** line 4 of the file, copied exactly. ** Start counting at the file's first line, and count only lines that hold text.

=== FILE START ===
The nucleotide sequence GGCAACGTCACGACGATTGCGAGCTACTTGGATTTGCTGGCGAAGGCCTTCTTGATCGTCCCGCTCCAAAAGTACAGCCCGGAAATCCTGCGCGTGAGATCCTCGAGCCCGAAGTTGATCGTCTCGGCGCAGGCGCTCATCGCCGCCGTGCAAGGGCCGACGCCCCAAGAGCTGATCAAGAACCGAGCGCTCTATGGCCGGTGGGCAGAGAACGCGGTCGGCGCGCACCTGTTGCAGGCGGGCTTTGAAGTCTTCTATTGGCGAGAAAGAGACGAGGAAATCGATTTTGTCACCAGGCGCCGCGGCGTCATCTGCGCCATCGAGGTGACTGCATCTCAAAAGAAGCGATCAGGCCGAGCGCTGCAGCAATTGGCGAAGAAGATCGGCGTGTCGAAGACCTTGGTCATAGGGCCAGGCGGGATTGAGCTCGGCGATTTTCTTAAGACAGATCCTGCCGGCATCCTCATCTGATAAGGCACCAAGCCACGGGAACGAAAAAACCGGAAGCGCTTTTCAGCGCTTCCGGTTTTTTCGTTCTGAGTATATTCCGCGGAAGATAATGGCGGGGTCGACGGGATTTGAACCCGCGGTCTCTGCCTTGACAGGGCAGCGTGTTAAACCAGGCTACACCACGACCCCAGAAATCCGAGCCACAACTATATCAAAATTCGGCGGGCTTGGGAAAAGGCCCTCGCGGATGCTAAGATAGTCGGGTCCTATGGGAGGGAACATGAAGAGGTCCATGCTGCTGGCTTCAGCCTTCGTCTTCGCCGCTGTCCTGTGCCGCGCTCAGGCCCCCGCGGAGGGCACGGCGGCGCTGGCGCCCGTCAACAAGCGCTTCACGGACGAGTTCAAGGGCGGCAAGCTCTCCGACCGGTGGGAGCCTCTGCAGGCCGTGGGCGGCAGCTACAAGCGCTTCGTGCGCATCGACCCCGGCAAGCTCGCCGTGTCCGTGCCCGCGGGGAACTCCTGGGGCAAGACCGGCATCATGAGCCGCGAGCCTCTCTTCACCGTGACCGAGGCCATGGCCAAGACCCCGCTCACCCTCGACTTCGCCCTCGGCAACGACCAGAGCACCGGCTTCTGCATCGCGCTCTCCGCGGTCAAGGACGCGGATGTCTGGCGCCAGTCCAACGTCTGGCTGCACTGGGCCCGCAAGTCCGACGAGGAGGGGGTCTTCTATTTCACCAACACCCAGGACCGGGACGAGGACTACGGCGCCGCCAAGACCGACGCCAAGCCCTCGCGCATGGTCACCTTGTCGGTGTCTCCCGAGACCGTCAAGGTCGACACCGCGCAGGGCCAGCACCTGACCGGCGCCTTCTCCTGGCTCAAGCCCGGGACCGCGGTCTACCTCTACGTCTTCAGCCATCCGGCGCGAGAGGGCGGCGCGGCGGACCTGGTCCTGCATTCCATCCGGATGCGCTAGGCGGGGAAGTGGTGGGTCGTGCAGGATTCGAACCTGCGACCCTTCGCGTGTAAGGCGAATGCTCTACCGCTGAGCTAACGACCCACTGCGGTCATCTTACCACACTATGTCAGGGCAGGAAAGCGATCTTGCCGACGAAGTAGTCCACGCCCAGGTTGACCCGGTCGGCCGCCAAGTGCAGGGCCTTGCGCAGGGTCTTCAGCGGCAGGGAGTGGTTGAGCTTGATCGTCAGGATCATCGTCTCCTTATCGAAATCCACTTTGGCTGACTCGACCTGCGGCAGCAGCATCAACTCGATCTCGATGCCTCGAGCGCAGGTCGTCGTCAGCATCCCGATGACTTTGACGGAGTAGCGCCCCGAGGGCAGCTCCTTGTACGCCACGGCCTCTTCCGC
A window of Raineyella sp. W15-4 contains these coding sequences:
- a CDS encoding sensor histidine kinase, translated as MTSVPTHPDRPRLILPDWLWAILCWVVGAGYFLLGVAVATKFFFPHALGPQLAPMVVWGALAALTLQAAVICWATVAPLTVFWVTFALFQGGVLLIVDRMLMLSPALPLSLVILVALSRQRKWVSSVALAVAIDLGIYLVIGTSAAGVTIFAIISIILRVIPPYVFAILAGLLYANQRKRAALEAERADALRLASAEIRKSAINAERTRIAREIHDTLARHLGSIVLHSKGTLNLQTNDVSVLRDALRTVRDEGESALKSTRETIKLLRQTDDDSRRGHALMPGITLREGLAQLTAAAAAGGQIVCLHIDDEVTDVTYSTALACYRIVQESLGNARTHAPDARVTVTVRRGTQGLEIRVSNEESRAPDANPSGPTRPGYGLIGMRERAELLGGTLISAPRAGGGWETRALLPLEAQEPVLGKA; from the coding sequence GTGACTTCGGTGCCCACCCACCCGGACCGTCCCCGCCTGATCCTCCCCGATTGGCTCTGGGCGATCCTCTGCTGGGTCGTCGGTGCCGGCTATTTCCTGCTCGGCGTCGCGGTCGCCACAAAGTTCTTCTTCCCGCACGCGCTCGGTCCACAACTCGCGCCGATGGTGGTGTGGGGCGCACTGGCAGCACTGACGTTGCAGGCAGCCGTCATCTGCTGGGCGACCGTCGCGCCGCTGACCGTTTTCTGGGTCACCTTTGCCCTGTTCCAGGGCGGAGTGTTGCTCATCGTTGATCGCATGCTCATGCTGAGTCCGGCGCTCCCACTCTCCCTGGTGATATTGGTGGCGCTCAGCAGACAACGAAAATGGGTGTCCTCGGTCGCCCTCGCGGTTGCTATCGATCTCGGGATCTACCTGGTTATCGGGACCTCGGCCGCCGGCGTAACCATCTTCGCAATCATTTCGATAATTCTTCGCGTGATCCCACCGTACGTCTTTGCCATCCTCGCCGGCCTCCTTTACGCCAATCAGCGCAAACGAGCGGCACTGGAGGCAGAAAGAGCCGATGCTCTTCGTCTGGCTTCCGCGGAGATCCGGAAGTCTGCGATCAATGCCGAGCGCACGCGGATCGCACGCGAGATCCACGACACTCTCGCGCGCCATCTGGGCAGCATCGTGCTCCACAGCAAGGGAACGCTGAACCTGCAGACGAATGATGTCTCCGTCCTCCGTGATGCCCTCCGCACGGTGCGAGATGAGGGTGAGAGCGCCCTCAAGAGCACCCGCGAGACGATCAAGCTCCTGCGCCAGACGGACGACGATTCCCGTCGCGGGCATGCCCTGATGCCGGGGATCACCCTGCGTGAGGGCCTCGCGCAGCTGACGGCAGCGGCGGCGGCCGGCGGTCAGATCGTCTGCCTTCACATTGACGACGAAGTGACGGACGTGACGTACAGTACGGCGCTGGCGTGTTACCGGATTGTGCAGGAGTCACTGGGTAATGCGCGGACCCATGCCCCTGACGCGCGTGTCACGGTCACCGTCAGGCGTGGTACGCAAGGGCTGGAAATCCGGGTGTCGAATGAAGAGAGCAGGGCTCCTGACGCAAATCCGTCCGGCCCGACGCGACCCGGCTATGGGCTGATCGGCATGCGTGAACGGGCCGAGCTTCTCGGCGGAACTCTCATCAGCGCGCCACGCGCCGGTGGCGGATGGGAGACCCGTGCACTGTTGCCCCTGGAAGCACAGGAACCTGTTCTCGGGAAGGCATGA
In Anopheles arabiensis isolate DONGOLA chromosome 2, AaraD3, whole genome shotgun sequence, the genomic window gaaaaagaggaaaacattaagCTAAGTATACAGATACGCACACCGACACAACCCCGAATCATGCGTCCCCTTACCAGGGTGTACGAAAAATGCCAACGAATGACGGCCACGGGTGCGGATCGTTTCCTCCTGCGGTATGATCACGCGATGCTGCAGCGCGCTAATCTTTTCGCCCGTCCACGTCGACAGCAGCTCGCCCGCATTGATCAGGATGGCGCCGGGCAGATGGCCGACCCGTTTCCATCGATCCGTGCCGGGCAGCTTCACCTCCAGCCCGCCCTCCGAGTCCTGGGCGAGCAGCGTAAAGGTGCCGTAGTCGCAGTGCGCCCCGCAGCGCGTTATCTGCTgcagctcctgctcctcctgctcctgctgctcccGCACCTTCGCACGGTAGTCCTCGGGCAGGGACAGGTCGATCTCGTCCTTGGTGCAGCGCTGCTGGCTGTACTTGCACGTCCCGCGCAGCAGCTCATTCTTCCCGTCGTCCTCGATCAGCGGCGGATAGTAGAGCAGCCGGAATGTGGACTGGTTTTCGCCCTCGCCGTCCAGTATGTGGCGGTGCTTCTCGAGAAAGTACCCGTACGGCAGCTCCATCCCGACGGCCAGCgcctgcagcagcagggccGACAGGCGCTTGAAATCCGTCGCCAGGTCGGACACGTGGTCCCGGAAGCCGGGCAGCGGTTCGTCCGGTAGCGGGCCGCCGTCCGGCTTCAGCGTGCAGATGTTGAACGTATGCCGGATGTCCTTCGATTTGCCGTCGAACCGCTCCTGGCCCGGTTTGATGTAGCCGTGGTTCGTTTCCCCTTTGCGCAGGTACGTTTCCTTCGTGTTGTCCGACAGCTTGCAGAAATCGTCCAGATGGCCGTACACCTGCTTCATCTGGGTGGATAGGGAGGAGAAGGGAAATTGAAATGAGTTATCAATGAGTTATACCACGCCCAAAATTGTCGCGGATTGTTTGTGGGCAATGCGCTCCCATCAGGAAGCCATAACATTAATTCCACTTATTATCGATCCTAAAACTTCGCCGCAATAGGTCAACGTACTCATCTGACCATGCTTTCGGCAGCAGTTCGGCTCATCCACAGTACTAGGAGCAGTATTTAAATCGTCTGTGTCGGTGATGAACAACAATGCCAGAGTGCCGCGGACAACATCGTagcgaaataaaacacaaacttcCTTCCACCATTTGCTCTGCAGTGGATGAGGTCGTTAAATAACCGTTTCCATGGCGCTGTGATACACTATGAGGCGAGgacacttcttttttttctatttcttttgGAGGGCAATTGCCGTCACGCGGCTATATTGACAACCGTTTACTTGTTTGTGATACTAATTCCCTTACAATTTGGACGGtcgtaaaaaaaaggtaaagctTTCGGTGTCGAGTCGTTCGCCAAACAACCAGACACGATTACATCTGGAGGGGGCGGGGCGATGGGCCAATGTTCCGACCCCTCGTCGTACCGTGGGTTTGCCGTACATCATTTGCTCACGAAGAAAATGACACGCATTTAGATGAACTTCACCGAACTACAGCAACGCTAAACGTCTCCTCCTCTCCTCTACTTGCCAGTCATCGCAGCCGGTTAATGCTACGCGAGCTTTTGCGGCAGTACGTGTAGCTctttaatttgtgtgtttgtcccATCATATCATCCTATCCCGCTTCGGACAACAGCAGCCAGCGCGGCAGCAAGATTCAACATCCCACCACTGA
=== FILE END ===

In Anopheles arabiensis isolate DONGOLA chromosome 2, AaraD3, whole genome shotgun sequence, the genomic window gaaaaagaggaaaacattaagCTAAGTATACAGATACGCACACCGACACAACCCCGAATCATGCGTCCCCTTACCAGGGTGTACGAAAAATGCCAACGAATGACGGCCACGGGTGCGGATCGTTTCCTCCTGCGGTATGATCACGCGATGCTGCAGCGCGCTAATCTTTTCGCCCGTCCACGTCGACAGCAGCTCGCCCGCATTGATCAGGATGGCGCCGGGCAGATGGCCGACCCGTTTCCATCGATCCGTGCCGGGCAGCTTCACCTCCAGCCCGCCCTCCGAGTCCTGGGCGAGCAGCGTAAAGGTGCCGTAGTCGCAGTGCGCCCCGCAGCGCGTTATCTGCTgcagctcctgctcctcctgctcctgctgctcccGCACCTTCGCACGGTAGTCCTCGGGCAGGGACAGGTCGATCTCGTCCTTGGTGCAGCGCTGCTGGCTGTACTTGCACGTCCCGCGCAGCAGCTCATTCTTCCCGTCGTCCTCGATCAGCGGCGGATAGTAGAGCAGCCGGAATGTGGACTGGTTTTCGCCCTCGCCGTCCAGTATGTGGCGGTGCTTCTCGAGAAAGTACCCGTACGGCAGCTCCATCCCGACGGCCAGCgcctgcagcagcagggccGACAGGCGCTTGAAATCCGTCGCCAGGTCGGACACGTGGTCCCGGAAGCCGGGCAGCGGTTCGTCCGGTAGCGGGCCGCCGTCCGGCTTCAGCGTGCAGATGTTGAACGTATGCCGGATGTCCTTCGATTTGCCGTCGAACCGCTCCTGGCCCGGTTTGATGTAGCCGTGGTTCGTTTCCCCTTTGCGCAGGTACGTTTCCTTCGTGTTGTCCGACAGCTTGCAGAAATCGTCCAGATGGCCGTACACCTGCTTCATCTGGGTGGATAGGGAGGAGAAGGGAAATTGAAATGAGTTATCAATGAGTTATACCACGCCCAAAATTGTCGCGGATTGTTTGTGGGCAATGCGCTCCCATCAGGAAGCCATAACATTAATTCCACTTATTATCGATCCTAAAACTTCGCCGCAATAGGTCAACGTACTCATCTGACCATGCTTTCGGCAGCAGTTCGGCTCATCCACAGTACTAGGAGCAGTATTTAAATCGTCTGTGTCGGTGATGAACAACAATGCCAGAGTGCCGCGGACAACATCGTagcgaaataaaacacaaacttcCTTCCACCATTTGCTCTGCAGTGGATGAGGTCGTTAAATAACCGTTTCCATGGCGCTGTGATACACTATGAGGCGAGgacacttcttttttttctatttcttttgGAGGGCAATTGCCGTCACGCGGCTATATTGACAACCGTTTACTTGTTTGTGATACTAATTCCCTTACAATTTGGACGGtcgtaaaaaaaaggtaaagctTTCGGTGTCGAGTCGTTCGCCAAACAACCAGACACGATTACATCTGGAGGGGGCGGGGCGATGGGCCAATGTTCCGACCCCTCGTCGTACCGTGGGTTTGCCGTACATCATTTGCTCACGAAGAAAATGACACGCATTTAGATGAACTTCACCGAACTACAGCAACGCTAAACGTCTCCTCCTCTCCTCTACTTGCCAGTCATCGCAGCCGGTTAATGCTACGCGAGCTTTTGCGGCAGTACGTGTAGCTctttaatttgtgtgtttgtcccATCATATCATCCTATCCCGCTTCGGACAACAGCAGCCAGCGCGGCAGCAAGATTCAACATCCCACCACTGA